What constitutes special circumstances for Financial Aid

<p>Hi all,</p>

<p>Quick question about special circumstances - my husband is 60 and was out of work for two years, followed by a series of medical issues (leading to cardiac bypass surgery and the associated rehabilitation); As a result, we've incurred some significant debt. He's working now, earning a salary that would preclude any financial aid, but we're still recovering. How can I make that clear to aid counselors? Most of the posts here infer that debt is the fault of the parents, and not to be considered in determining aid. While I agree in principal even in my own case, I also think that there are circumstances where accumulating debt was a matter of survival. Has anyone had any experience with this kind of situation.</p>

<p>All advice would be appreciated.</p>

<p>Here's a website that discusses special circumstances: <a href="http://www.finaid.org/educators/pj/specialcircumstances.phtml%5B/url%5D"&gt;http://www.finaid.org/educators/pj/specialcircumstances.phtml&lt;/a&gt;&lt;/p>

<p>From what I've gathered in reading posts, a good first step would be to contact the FA offices of the schools to which your child is applying and ask what documentation they would like to see. Items which immediately come to mind are statements showing your medical debts. You might also ask if you could send copies of the tax returns for the period he was out of work. Hopefully someone with first-hand experience will post. Good luck!</p>

<p>It's really going to depend on your school- some publics seem to ONLY take certain proscribed info to make adjustments, some privates may be able to think more creatively</p>

<p>If your income was halved for two years- perhaps to the point where your child qualified for FRL, be sure and have the high school counselor mention that , as it will give you more credibility when asking for a reassessment of aid package.</p>

<p>However, it is my experience, that while debt can be a stopgap measure in a crisis- colleges don't necessarily consider debt when assessing income.</p>

<p>In our case we have had times when we had to use credit cards to buy groceries, because of underemployment after layoff( not unemployed- but mowing grass and babysitting doesn't pay well) & high medical bills.
We also have had to take money out of our retirement accounts in order to not lose our house ( downsizing wasn't an option)</p>

<p>Especially if you didn't have any retirement accounts to utilize, make note of that when explaining why your debt is so high.</p>

<p>73552, is this for this application cycle? Or one in the future? If this one, then document and do your best. If next year (or later) then assume zero adjustments will be made. The disappointment won't be as traumatic if you've done the right admissions planning and have financial safeties in place. We had 5 distinct "arguing points" (I prefer to think of them as "5 unassailable positions") with FA including some of the ones mentioned here. Total adjustments- $0.00.</p>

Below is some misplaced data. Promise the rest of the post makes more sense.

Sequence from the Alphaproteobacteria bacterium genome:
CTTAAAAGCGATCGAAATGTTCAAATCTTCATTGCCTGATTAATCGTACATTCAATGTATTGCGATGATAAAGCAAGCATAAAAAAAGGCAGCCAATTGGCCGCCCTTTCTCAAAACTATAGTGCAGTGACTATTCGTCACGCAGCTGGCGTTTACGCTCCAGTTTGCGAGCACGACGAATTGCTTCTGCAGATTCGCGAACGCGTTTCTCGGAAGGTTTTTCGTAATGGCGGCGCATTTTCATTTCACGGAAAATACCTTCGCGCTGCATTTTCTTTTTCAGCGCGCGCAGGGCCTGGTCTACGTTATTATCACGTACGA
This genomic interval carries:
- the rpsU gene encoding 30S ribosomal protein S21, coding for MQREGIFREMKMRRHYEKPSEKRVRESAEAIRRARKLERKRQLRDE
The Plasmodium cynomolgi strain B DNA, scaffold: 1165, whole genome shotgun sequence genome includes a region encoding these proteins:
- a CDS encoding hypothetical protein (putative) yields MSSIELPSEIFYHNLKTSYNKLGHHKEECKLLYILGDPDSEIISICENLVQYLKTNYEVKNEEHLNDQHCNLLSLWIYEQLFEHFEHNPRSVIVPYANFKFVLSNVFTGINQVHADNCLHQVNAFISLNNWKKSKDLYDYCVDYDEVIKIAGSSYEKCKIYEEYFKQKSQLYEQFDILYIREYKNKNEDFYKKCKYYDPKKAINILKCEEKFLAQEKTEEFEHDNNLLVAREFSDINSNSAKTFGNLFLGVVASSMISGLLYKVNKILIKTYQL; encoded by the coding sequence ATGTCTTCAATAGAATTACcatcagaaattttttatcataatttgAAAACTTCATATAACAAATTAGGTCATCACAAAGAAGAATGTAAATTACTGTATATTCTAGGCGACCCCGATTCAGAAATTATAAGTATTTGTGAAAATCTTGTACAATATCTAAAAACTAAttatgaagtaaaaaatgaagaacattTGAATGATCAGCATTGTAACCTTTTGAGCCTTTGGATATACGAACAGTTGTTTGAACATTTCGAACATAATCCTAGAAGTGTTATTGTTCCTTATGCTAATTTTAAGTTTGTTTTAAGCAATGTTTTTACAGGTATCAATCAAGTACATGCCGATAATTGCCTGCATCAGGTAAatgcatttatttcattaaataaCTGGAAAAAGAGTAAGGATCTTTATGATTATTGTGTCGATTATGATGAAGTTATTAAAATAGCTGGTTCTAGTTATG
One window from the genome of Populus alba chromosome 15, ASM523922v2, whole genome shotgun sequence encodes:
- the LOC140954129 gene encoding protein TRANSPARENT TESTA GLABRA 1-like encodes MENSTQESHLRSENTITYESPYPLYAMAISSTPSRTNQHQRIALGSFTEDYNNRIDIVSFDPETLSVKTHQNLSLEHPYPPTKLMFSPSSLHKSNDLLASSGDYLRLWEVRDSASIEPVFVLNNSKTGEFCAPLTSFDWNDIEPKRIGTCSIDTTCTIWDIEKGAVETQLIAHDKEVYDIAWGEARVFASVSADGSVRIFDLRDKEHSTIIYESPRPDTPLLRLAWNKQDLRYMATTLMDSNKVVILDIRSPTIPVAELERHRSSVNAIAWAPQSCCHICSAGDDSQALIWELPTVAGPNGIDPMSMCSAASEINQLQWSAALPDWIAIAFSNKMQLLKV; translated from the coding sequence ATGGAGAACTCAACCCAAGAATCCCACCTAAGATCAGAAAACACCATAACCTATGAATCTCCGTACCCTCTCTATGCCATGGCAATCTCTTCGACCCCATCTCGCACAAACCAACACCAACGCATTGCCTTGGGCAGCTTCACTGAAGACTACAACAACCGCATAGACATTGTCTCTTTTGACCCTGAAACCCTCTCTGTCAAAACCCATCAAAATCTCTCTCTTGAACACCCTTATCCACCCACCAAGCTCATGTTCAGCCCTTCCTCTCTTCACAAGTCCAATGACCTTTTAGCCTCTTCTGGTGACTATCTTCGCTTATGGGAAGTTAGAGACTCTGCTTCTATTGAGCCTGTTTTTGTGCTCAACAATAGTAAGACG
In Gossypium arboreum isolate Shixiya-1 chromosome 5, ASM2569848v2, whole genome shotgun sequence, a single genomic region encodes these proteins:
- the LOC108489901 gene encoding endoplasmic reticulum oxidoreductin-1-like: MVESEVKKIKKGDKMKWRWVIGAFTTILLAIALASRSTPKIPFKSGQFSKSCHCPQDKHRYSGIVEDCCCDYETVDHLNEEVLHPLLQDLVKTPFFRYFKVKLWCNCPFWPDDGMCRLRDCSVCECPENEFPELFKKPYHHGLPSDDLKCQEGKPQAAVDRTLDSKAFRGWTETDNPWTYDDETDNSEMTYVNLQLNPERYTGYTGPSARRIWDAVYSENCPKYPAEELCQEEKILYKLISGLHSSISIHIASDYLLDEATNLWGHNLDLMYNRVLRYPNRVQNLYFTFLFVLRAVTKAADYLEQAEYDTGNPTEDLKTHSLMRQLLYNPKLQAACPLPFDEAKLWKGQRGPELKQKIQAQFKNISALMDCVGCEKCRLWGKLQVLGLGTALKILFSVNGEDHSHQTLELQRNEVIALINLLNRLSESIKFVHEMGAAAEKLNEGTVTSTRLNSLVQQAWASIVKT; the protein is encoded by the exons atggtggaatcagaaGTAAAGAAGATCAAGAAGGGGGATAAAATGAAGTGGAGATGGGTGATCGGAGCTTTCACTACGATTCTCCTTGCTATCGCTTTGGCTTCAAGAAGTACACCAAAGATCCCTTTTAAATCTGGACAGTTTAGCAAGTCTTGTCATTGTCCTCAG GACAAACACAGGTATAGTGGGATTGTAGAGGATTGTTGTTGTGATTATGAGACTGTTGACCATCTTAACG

<p>OP, when you come back here to our side of the mirror you'll realize that on their side "the future isn't looming and the past was just a bad dream".</p>

<p>curmudgeon--your info is helpful--may I ask what schools you were dealing with?</p>

<p>If it is for this application cycle, I suggest you prepare your documents and then WAIT until letters of acceptance have been received- THEN contact the financial aid depts. Colleges accept the students they really want, so having an acceptance letter in hand can put you in a better "negotiating" position as far as requesting more FA. [And remember, NEVER use the term "negotiate" when dealing with FA offices- you would be "appealing" their offers of FA.]</p>

<p>To add to Menloparkmom's fine advice; before you "appeal", you will just be contacting the schools to ask for "clarification", i..e did they take the following information under consideration when they made their decision about the FA award. If the school tells you that they didn't take your circumstances into account and that a review on those grounds are not likely to yield a change in aid, then imho don't invest time in asking for an appeal. If the school tells you that they in fact were aware of your situation, then an appeal which documents actual numbers (expenses, extenuating circumstances, etc.) might be worth the effort.</p>

<p>Be aware that I've never heard of a school modifying an award based on a future or predicted scenario, i.e. "we're concerned there may be significant expenses next year if he needs more rehab". If that turns out to be the case, your award may be modified.... but not ahead of the bell so to speak.</p>